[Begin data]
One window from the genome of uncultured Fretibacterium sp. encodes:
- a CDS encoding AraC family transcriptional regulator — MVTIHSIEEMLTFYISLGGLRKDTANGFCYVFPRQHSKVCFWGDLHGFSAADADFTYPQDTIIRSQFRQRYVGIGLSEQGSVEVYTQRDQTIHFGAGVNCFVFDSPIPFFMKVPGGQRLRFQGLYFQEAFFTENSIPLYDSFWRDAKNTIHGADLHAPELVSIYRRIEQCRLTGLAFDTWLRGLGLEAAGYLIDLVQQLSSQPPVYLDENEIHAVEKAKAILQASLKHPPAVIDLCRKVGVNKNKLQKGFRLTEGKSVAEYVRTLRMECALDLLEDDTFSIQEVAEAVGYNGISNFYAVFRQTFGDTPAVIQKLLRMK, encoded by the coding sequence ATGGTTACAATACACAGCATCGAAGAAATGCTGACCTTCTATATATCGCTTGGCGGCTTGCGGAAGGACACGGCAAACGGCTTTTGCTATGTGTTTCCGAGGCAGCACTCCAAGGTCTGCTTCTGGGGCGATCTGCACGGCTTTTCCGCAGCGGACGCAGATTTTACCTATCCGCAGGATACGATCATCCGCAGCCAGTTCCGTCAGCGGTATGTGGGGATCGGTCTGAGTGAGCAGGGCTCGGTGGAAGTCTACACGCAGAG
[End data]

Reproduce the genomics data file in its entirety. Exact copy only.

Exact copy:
One window from the genome of uncultured Fretibacterium sp. encodes:
- a CDS encoding AraC family transcriptional regulator — MVTIHSIEEMLTFYISLGGLRKDTANGFCYVFPRQHSKVCFWGDLHGFSAADADFTYPQDTIIRSQFRQRYVGIGLSEQGSVEVYTQRDQTIHFGAGVNCFVFDSPIPFFMKVPGGQRLRFQGLYFQEAFFTENSIPLYDSFWRDAKNTIHGADLHAPELVSIYRRIEQCRLTGLAFDTWLRGLGLEAAGYLIDLVQQLSSQPPVYLDENEIHAVEKAKAILQASLKHPPAVIDLCRKVGVNKNKLQKGFRLTEGKSVAEYVRTLRMECALDLLEDDTFSIQEVAEAVGYNGISNFYAVFRQTFGDTPAVIQKLLRMK, encoded by the coding sequence ATGGTTACAATACACAGCATCGAAGAAATGCTGACCTTCTATATATCGCTTGGCGGCTTGCGGAAGGACACGGCAAACGGCTTTTGCTATGTGTTTCCGAGGCAGCACTCCAAGGTCTGCTTCTGGGGCGATCTGCACGGCTTTTCCGCAGCGGACGCAGATTTTACCTATCCGCAGGATACGATCATCCGCAGCCAGTTCCGTCAGCGGTATGTGGGGATCGGTCTGAGTGAGCAGGGCTCGGTGGAAGTCTACACGCAGAG